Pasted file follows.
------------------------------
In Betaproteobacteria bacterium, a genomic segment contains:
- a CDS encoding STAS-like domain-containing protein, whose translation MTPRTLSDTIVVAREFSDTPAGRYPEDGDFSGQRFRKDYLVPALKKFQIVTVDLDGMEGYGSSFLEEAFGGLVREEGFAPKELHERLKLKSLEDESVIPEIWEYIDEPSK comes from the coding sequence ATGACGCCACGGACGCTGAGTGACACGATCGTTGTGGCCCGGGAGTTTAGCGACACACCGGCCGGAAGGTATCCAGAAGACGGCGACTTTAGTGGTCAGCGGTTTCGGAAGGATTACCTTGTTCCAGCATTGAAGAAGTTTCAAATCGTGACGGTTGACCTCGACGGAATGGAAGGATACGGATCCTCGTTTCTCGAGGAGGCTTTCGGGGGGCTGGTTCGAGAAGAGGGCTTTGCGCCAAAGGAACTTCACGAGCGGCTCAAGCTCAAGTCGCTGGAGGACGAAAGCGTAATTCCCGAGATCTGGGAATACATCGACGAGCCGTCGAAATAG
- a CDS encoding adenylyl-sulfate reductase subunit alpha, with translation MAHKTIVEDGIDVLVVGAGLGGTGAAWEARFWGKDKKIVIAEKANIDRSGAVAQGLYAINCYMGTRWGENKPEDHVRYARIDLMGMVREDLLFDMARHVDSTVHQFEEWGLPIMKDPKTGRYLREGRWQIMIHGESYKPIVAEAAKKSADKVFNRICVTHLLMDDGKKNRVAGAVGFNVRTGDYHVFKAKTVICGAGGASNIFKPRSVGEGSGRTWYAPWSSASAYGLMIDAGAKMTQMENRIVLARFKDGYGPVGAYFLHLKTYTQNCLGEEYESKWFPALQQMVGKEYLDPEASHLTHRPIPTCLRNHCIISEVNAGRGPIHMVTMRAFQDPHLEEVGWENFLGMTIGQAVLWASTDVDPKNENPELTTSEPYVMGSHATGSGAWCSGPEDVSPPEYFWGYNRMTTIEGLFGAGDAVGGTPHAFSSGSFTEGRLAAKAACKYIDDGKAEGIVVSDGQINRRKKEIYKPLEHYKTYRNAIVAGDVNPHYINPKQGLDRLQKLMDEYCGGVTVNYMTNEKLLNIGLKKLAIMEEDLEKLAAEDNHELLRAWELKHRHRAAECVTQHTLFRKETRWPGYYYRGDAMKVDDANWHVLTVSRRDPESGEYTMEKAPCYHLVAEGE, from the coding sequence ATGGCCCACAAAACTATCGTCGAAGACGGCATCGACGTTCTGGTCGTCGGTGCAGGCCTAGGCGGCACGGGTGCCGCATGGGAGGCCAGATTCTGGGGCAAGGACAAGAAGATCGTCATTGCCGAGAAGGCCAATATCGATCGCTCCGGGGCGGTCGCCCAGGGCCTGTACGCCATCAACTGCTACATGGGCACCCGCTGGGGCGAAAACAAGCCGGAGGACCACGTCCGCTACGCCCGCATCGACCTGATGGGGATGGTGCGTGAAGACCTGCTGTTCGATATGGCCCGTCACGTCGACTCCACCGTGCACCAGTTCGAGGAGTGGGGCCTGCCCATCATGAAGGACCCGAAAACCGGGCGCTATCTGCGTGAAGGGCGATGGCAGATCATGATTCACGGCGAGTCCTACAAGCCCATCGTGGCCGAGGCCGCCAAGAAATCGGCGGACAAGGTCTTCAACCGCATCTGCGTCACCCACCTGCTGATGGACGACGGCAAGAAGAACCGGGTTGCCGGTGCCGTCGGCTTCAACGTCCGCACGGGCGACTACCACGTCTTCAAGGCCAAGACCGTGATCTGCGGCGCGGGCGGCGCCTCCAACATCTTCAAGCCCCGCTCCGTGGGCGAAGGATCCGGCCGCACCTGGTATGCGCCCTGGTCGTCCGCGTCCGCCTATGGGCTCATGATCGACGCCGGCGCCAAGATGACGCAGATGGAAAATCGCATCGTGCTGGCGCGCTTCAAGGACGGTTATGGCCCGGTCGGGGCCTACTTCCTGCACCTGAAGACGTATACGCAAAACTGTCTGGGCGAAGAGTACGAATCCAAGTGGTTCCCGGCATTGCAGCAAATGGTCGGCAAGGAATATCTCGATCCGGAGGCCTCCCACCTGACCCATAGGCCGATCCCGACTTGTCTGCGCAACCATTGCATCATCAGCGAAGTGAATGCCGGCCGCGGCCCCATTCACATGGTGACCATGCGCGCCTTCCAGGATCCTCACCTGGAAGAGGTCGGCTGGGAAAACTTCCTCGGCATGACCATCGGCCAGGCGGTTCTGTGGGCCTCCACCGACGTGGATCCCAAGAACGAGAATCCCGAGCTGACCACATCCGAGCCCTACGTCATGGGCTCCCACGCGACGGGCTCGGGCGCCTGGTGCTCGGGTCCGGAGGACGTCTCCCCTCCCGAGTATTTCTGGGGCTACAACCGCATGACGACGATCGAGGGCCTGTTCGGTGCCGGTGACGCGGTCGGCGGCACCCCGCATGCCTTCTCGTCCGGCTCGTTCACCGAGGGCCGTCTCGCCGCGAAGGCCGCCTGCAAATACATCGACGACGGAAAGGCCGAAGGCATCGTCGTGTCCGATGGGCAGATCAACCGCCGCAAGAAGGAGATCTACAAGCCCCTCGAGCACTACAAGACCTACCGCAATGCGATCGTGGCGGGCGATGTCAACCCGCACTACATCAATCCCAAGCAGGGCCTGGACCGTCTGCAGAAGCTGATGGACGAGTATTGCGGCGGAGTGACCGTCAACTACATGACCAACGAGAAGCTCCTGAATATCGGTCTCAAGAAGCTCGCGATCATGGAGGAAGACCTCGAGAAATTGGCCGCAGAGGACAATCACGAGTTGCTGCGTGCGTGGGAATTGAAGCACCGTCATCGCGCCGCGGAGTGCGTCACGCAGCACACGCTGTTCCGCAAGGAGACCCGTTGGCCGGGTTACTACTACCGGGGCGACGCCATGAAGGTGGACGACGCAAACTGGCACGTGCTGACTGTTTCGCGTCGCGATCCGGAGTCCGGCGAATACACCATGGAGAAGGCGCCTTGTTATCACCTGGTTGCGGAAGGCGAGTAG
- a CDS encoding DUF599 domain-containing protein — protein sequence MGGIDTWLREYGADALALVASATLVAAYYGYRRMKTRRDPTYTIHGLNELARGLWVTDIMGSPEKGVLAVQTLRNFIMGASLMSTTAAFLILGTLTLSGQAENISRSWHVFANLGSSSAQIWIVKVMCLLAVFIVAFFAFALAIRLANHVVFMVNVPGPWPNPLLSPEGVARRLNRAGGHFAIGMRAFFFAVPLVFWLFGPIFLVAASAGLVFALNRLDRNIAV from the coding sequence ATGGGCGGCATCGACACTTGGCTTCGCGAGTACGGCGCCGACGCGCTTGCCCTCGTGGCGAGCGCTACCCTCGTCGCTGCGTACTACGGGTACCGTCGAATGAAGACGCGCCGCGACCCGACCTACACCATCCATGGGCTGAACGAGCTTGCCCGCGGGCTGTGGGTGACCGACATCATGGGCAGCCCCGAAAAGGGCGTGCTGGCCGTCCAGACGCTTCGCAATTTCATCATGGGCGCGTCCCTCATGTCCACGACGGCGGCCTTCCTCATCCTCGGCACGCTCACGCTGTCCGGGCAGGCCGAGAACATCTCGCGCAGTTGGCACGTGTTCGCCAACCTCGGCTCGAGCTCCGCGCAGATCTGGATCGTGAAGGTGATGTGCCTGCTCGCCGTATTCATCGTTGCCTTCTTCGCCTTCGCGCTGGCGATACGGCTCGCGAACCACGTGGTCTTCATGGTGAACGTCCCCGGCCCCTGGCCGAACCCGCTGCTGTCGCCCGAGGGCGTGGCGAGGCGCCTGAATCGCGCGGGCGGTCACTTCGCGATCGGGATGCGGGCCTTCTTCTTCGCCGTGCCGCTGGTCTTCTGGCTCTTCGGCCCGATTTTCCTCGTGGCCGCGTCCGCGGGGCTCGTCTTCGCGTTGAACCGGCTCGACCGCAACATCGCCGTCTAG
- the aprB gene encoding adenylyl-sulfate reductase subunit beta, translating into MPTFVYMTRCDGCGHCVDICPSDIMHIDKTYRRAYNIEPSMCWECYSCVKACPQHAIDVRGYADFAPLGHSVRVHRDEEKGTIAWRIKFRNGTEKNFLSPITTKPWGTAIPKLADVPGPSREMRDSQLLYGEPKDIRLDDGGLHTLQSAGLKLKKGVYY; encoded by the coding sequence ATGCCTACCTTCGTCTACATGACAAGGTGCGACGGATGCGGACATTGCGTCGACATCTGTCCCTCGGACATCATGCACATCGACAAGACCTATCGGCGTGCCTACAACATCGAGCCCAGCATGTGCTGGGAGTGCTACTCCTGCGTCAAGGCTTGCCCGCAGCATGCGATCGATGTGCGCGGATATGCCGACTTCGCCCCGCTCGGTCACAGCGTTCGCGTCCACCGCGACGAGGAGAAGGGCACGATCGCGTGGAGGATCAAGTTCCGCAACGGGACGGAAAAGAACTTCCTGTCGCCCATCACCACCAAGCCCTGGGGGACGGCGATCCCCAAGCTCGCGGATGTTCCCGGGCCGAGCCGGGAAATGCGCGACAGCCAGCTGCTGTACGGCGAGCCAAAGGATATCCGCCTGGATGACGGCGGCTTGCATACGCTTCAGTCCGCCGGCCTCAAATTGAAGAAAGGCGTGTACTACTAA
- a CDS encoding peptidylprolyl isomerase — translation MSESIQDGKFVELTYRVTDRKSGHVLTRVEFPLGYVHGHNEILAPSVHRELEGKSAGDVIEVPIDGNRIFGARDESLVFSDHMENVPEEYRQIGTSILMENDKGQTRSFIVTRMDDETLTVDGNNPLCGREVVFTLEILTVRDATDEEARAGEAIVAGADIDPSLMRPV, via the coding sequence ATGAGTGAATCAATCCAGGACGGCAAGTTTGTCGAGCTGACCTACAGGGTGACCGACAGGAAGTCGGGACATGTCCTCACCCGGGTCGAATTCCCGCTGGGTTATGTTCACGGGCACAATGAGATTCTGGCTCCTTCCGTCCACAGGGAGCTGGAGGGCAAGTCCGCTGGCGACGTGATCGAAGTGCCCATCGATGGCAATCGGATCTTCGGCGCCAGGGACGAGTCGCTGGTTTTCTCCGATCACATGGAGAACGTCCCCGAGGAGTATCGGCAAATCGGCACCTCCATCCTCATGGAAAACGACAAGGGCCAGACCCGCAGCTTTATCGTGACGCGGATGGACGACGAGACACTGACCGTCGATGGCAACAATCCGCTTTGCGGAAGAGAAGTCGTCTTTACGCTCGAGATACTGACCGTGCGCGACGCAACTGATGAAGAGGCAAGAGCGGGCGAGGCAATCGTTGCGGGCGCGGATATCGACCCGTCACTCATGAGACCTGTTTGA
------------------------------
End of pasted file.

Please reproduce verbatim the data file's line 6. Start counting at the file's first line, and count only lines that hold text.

- a CDS encoding peptidylprolyl isomerase — translation MSESIQDGKFVELTYRVTDRKSGHVLTRVEFPLGYVHGHNEILAPSVHRELEGKSAGDVIEVPIDGNRIFGARDESLVFSDHMENVPEEYRQIGTSILMENDKGQTRSFIVTRMDDETLTVDGNNPLCGREVVFTLEILTVRDATDEEARAGEAIVAGADIDPSLMRPV, via the coding sequence ATGAGTGAATCAATCCAGGACGGCAAGTTTGTCGAGCTGACCTACAGGGTGACCGACAGGAAGTCGGGACATGTCCTCACCCGGGTCGAATTCCCGCTGGGTTATGTTCACGGGCACAATGAGATTCTGGCTCCTTCCGTCCACAGGGAGCTGGAGGGCAAGTCCGCTGGCGACGTGATCGAAGTGCCCATCGATGGCAATCGGATCTTCGGCGCCAGGGACGAGTCGCTGGTTTTCTCCGATCACATGGAGAACGTCCCCGAGGAGTATCGGCAAATCGGCACCTCCATCCTCATGGAAAACGACAAGGGCCAGACCCGCAGCTTTATCGTGACGCGGATGGACGACGAGACACTGACCGTCGATGGCAACAATCCGCTTTGCGGAAGAGAAGTCGTCTTTACGCTCGAGATACTGACCGTGCGCGACGCAACTGATGAAGAGGCAAGAGCGGGCGAGGCAATCGTTGCGGGCGCGGATATCGACCCGTCACTCATGAGACCTGTTTGA